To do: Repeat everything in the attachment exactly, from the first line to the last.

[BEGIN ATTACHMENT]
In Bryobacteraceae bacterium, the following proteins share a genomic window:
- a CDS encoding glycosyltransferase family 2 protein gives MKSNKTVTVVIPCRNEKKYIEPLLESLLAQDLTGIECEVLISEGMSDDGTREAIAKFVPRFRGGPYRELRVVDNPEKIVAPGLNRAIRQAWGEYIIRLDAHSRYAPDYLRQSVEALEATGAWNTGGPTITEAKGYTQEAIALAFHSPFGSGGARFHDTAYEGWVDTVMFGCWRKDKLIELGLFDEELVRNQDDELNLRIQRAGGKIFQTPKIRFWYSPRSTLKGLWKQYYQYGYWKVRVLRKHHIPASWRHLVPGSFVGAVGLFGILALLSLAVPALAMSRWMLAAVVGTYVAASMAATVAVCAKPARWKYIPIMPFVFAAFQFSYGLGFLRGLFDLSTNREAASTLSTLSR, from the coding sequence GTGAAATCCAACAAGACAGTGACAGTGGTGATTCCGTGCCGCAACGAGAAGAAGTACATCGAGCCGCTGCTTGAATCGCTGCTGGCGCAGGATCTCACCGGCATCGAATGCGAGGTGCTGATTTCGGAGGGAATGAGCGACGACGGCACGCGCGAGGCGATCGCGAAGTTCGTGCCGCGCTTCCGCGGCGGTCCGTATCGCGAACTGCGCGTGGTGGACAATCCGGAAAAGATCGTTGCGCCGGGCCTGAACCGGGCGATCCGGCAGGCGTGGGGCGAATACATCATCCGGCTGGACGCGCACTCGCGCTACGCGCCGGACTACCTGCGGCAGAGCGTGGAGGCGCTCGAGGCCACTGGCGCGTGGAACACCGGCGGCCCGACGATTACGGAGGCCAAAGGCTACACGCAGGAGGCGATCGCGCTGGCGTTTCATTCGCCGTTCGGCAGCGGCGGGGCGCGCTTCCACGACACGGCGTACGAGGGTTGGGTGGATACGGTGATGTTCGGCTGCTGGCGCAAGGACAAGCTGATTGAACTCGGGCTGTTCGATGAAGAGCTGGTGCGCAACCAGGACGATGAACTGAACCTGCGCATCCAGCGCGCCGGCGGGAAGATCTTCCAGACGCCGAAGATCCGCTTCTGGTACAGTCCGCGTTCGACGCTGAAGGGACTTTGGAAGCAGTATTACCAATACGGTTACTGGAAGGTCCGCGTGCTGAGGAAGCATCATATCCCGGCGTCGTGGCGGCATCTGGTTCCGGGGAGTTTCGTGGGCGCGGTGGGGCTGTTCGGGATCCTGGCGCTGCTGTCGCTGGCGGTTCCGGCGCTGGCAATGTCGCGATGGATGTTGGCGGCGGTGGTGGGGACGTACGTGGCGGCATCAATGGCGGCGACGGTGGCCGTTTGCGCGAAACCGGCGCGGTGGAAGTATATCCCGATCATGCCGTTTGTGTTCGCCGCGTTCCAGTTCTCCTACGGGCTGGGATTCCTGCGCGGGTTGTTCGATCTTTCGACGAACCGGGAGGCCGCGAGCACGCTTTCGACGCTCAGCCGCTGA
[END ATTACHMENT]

In Bryobacteraceae bacterium, the following proteins share a genomic window:
- a CDS encoding glycosyltransferase family 2 protein gives MKSNKTVTVVIPCRNEKKYIEPLLESLLAQDLTGIECEVLISEGMSDDGTREAIAKFVPRFRGGPYRELRVVDNPEKIVAPGLNRAIRQAWGEYIIRLDAHSRYAPDYLRQSVEALEATGAWNTGGPTITEAKGYTQEAIALAFHSPFGSGGARFHDTAYEGWVDTVMFGCWRKDKLIELGLFDEELVRNQDDELNLRIQRAGGKIFQTPKIRFWYSPRSTLKGLWKQYYQYGYWKVRVLRKHHIPASWRHLVPGSFVGAVGLFGILALLSLAVPALAMSRWMLAAVVGTYVAASMAATVAVCAKPARWKYIPIMPFVFAAFQFSYGLGFLRGLFDLSTNREAASTLSTLSR, from the coding sequence GTGAAATCCAACAAGACAGTGACAGTGGTGATTCCGTGCCGCAACGAGAAGAAGTACATCGAGCCGCTGCTTGAATCGCTGCTGGCGCAGGATCTCACCGGCATCGAATGCGAGGTGCTGATTTCGGAGGGAATGAGCGACGACGGCACGCGCGAGGCGATCGCGAAGTTCGTGCCGCGCTTCCGCGGCGGTCCGTATCGCGAACTGCGCGTGGTGGACAATCCGGAAAAGATCGTTGCGCCGGGCCTGAACCGGGCGATCCGGCAGGCGTGGGGCGAATACATCATCCGGCTGGACGCGCACTCGCGCTACGCGCCGGACTACCTGCGGCAGAGCGTGGAGGCGCTCGAGGCCACTGGCGCGTGGAACACCGGCGGCCCGACGATTACGGAGGCCAAAGGCTACACGCAGGAGGCGATCGCGCTGGCGTTTCATTCGCCGTTCGGCAGCGGCGGGGCGCGCTTCCACGACACGGCGTACGAGGGTTGGGTGGATACGGTGATGTTCGGCTGCTGGCGCAAGGACAAGCTGATTGAACTCGGGCTGTTCGATGAAGAGCTGGTGCGCAACCAGGACGATGAACTGAACCTGCGCATCCAGCGCGCCGGCGGGAAGATCTTCCAGACGCCGAAGATCCGCTTCTGGTACAGTCCGCGTTCGACGCTGAAGGGACTTTGGAAGCAGTATTACCAATACGGTTACTGGAAGGTCCGCGTGCTGAGGAAGCATCATATCCCGGCGTCGTGGCGGCATCTGGTTCCGGGGAGTTTCGTGGGCGCGGTGGGGCTGTTCGGGATCCTGGCGCTGCTGTCGCTGGCGGTTCCGGCGCTGGCAATGTCGCGATGGATGTTGGCGGCGGTGGTGGGGACGTACGTGGCGGCATCAATGGCGGCGACGGTGGCCGTTTGCGCGAAACCGGCGCGGTGGAAGTATATCCCGATCATGCCGTTTGTGTTCGCCGCGTTCCAGTTCTCCTACGGGCTGGGATTCCTGCGCGGGTTGTTCGATCTTTCGACGAACCGGGAGGCCGCGAGCACGCTTTCGACGCTCAGCCGCTGA